“Our worst crime is abandoning the children, neglecting the foundation of life. Many of the things we need can wait. The child cannot. To him we cannot answer ‘Tomorrow’. His name is ‘Today’.”
– Gabriela Mistral
Nothing describes the sorry state of healthcare for newborns in India as succinctly as this quote. It is true that as a developing country we face multiple severe problems but the lack of attention to a problem like this is a grave mistake. While efforts to reduce maternal and child mortality rates over the past 20 years have had a striking impact, stillbirths and newborn deaths have over the same period missed out on the attention they need.
India was home to 700,000 of the one million babies who died within 28 days of birth in South Asia in 2015, according to a Unicef report. It consistently ranked a low sixth in newborn-care services among the eight countries in the south asian region. It lags behind small states like Nepal, Bhutan, Bangladesh, Sri Lanka and Maldives.
India has lived through with a 24% share in newborn deaths in the world in 2016, a United Nations report said. The total number of deaths per day is nearly 15,000.
A vast majority of newborn deaths in the world are the direct result of severe infections at birth, which occurs due to the lack of institutional deliveries. Low birth weight, which is caused by preterm birth, is an underlying factor in 60–80% of neonatal deaths. Most of these deaths occur at home, are unrecorded, and remain invisible to all but affected families.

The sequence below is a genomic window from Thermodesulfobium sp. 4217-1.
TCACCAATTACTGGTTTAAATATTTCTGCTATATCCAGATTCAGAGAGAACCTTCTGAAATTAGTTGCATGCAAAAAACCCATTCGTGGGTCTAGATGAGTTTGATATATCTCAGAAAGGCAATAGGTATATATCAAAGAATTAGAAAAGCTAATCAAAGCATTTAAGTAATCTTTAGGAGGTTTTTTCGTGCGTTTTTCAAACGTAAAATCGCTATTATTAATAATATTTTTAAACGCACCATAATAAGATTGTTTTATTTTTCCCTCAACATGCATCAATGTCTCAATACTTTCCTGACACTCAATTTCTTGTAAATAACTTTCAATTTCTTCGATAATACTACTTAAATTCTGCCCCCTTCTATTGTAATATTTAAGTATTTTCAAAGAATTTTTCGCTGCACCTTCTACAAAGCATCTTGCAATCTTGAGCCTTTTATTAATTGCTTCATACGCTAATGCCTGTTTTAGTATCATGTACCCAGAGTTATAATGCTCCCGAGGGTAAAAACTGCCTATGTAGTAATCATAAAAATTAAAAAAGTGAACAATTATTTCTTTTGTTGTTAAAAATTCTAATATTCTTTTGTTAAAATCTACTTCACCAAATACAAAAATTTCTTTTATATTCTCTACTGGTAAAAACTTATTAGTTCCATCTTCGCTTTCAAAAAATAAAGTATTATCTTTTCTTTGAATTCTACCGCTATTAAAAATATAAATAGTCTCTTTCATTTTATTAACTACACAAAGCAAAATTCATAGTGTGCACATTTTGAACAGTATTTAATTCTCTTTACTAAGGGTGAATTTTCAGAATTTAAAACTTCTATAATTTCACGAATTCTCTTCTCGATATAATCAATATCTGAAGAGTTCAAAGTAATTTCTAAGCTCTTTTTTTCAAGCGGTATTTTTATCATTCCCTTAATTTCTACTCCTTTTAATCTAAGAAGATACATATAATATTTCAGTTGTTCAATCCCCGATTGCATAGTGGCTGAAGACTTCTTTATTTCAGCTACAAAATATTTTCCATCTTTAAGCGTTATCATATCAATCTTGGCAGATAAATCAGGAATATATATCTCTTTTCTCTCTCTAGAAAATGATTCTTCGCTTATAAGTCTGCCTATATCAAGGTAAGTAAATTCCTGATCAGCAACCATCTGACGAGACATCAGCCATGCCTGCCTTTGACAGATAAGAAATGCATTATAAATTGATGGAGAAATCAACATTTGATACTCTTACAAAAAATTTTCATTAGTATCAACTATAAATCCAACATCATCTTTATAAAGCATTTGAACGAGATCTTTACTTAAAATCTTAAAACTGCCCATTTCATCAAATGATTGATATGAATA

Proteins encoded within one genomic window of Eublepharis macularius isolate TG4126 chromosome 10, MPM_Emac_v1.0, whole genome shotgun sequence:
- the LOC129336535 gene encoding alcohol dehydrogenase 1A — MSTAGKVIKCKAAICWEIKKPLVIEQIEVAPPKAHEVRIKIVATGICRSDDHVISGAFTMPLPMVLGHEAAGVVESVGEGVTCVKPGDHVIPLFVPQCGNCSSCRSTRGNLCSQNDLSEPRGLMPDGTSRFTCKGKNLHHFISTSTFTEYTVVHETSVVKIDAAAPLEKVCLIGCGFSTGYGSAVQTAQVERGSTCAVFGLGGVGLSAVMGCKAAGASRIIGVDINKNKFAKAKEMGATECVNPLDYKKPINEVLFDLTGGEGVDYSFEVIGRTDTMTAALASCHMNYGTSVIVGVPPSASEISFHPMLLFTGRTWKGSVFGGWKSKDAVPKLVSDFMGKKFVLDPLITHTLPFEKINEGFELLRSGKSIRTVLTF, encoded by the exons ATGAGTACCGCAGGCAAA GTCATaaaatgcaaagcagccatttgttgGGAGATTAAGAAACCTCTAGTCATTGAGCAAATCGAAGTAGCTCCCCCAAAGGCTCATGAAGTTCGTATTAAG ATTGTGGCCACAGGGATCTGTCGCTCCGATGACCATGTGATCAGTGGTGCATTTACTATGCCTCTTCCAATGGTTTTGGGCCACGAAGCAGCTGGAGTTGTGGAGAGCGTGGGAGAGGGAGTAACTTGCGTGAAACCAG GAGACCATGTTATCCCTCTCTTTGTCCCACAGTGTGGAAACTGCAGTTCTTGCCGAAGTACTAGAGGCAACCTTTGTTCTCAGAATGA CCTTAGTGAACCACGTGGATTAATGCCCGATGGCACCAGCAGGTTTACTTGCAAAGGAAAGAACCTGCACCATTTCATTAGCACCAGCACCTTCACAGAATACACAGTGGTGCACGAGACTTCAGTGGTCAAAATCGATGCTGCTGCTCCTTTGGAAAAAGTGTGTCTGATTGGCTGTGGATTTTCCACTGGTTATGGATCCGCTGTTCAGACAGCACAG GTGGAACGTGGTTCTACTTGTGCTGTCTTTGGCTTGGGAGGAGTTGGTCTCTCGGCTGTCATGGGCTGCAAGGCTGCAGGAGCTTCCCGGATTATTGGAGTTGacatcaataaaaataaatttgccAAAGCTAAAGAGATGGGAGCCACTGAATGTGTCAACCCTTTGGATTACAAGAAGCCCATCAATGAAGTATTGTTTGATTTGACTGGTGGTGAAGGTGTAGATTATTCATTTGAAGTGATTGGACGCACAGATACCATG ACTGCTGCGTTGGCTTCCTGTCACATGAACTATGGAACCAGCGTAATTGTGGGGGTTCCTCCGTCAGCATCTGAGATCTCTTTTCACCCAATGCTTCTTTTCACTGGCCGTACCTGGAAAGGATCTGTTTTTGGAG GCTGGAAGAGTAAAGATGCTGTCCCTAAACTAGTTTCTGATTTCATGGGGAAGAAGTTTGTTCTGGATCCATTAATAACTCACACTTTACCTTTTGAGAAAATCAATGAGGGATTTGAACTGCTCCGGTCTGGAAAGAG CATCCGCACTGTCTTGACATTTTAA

Neonatal mortality is among the most neglected public health issues. A major barrier in reducing the number of neonatal deaths is the fact that only high-level technology and institutional health facility-based care can reduce neonatal mortality, which is forbiddingly expensive.
The average cost of Neonatal Intensive Care Unit facilities per day is Rs 4000. A ventilator, which is mandatory for baby’s survival, costs as high as Rs. 7000 to 10000, per day. Apart from this, there are expenses like medication and drugs, doctor’s fees, hospital admission charges., They add up..
The Indian government is taking laudable action to provide affordable neonatal care with the ‘Newborn Action Plan – 2014’ through government hospitals. However, the effective implementation of these schemes depends on ground level conditions prevalent at these health care centres. The rampant corruption in government hospitals, and a decided lack of trained staff is causing disasters like Gorakhpur tragedy.
Newborn babies have a right to survive and grow into childhood,and to experience life to their full potential. What can ensure that their right is protected? The answer is Baby crowdfunding.
Baby crowdfunding is a way of raising funds for your baby’s neonatal care. Crowdfunding lets you raise the funds by leveraging the strength of your social network. As the entire process is conducted over the internet it offers you the great comfort. Unlike other traditional methods of fundraising like loans and medical insurances, which consume most of your time in tedious paperwork and bureaucratic processes, crowdfunding leaves you with the maximum time. You can spend all of your precious time with your baby who needs it the most.
If you wish to know more about how crowdfunding works, spend a few minutes researching it online.
If you know someone who is in dire need of funds for his baby, suggest baby crowdfunding to them. If you are the one in need, start a fundraiser today!